agent & author

Great physically going in because those teaser rates are so low. Mentally however, in the back of your mind, you wait for the letter in the mail that says your payment is going up....

Nov 07, 2014 11:06 PM #19
Rainmaker
554,675
Maria Gilda Racelis
Home Buyers Realty, LLC-Manchester, Bolton. Vernon,Ellington - Manchester, CT
Home Ownership is w/in Reach. We Make it Happen!

Hi John: Love the title!!!. There are situations when ARM is the best financing option for the buyers. A good loan officer should offer this other than the fixed term when he thinks that the buyers will benefit more from this loan program, Bookmarked this for my future reference. Excellent article.

Nov 07, 2014 11:27 PM #20
Ambassador
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John Meussner
Mason-McDuffie Mortgage, Conventional Loans, Jumbo Loans, FHA, 203(k), USDA, VA, - Walnut Creek, CA
#MortgageMadeEasy Walnut Creek, CA 484-680-4852

Laura Cerrano ha glad you made it through, I think this was the longest blog I've written, thank you for reading!

 

Joe Petrowsky I think anyone that knows what they're talking about knows the value of the ARM in the right situation.  Unfortunately, consumers have been scared away from them.

 

Roger - HA!  I wouldn't put the AR members through something that traumatizing!  Thanks for the comment.

 

Gita - thank you, I greatly appreciate thte comment.

 

Susan - thank you for reading & commenting, glad you enjoyed.

 

Richie Alan Naggar Author PEARLS SERIES of books I think the more informed someone is, the less scary the product becomes.  Especially those with plans to sell or pay off the loan before the adjustment, there's not much fear to be had.

 

Maria Gilda Racelis thanks so much for the kind words, and I agree -  it's my job to present all of the options and help my customers find the best one.

Nov 08, 2014 02:08 AM #21
Rainmaker
908,388
Pamela Seley
West Coast Realty Division - Murrieta, CA
Residential Real Estate Agent serving SW RivCo CA

John Meussner you show you are an expert in your field. ARMs are not for every buyer. Those who bought in '06 with an ARM had no idea the market was going to tank. 10-year ARMs will be adjusting in soon.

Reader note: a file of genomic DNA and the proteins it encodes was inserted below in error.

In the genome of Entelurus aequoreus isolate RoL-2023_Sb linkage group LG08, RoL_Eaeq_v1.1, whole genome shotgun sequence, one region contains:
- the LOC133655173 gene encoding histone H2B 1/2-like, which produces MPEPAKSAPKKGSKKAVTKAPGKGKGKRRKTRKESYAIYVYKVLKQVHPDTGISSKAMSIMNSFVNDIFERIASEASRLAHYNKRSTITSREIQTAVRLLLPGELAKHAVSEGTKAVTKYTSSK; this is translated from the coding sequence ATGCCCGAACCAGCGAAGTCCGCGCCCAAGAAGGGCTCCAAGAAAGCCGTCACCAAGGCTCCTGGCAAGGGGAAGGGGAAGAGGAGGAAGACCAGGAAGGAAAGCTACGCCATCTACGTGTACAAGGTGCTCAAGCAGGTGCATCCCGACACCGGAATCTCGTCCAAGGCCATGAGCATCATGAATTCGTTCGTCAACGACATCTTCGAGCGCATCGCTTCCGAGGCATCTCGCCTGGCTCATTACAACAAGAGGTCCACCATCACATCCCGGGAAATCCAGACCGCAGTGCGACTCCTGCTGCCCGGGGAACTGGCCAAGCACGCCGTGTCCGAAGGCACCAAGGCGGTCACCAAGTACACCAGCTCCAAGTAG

Nov 08, 2014 04:32 AM #22
Rainmaker
2,745,483
Kathleen Daniels
KD Realty - 408.972.1822 - San Jose, CA
San Jose Homes for Sale-Probate & Trust Specialist

John, It is nice to know ARMs have changed.  There are so many well-intending people who seem to know everything about real estate and real estate financing. Many of them have never even owned a home. (LOL)!  I spoke to one of those people the other day. My head was spinning like Linda Blair in the Exorcist.  This is why smart people need to hire an expert who not only knows what they are talking about ... they know their jobs and they do them well. An expert like, John Meussner

Nov 08, 2014 10:11 AM #23
Rainmaker
1,317,426
Joan Whitebook
BHG The Masiello Group - Nashua, NH
Consumer Focused Real Estate Services

Thanks for this most informative post.  ARMs have always been a type of loan I have not understood. Thanks for the heads up. 

Nov 08, 2014 12:10 PM #24
Rainmaker
657,275
Laura Filip
Laura Filip Broker , Opening doors for All Seasons of Life - Whitesboro, TX
What can we do for you today?

Very good post feature worthly indeed. Thank you for sharing. have a great day  Points and Arms there is alot to think about when getting a loan. Therefore a good lender is needed to better understand it all. 

Nov 09, 2014 07:21 AM #25
Rainmaker
1,280,111
Jon Kolsky
Kolsky Realty & Management - Long Beach, CA
Licensed California Real Estate Broker

John Meussner ~ wow, this is another outstanding post! The lending lingo is confusing and overwhelming for borrowers. I am sure there are "dirty words" getting slung around loosely... And that's why borrowers need a true expert "such as yourself" to break it all down for them... I can't wait to back link this post as it has a lot of "flex" to it,    

Nov 09, 2014 11:25 AM #26
Rainer
220,046
Suzanne Otto
Six Twenty Designs - Lansdale, PA
Your Montgomery County PA home stager

While you certainly explain that ARMs are the good loans now, I just can't wrap my head around the increase! I just play it safe all around. 

Nov 10, 2014 12:05 AM #27
Rainmaker
1,305,145
Jeff Jensen
The Federal Savings Bank/Lending in 50 states - Greenwich, CT

ARMs can be effective tools for getting a lower interest rate if you know you won't be living in one place for long.

Nov 10, 2014 07:01 AM #28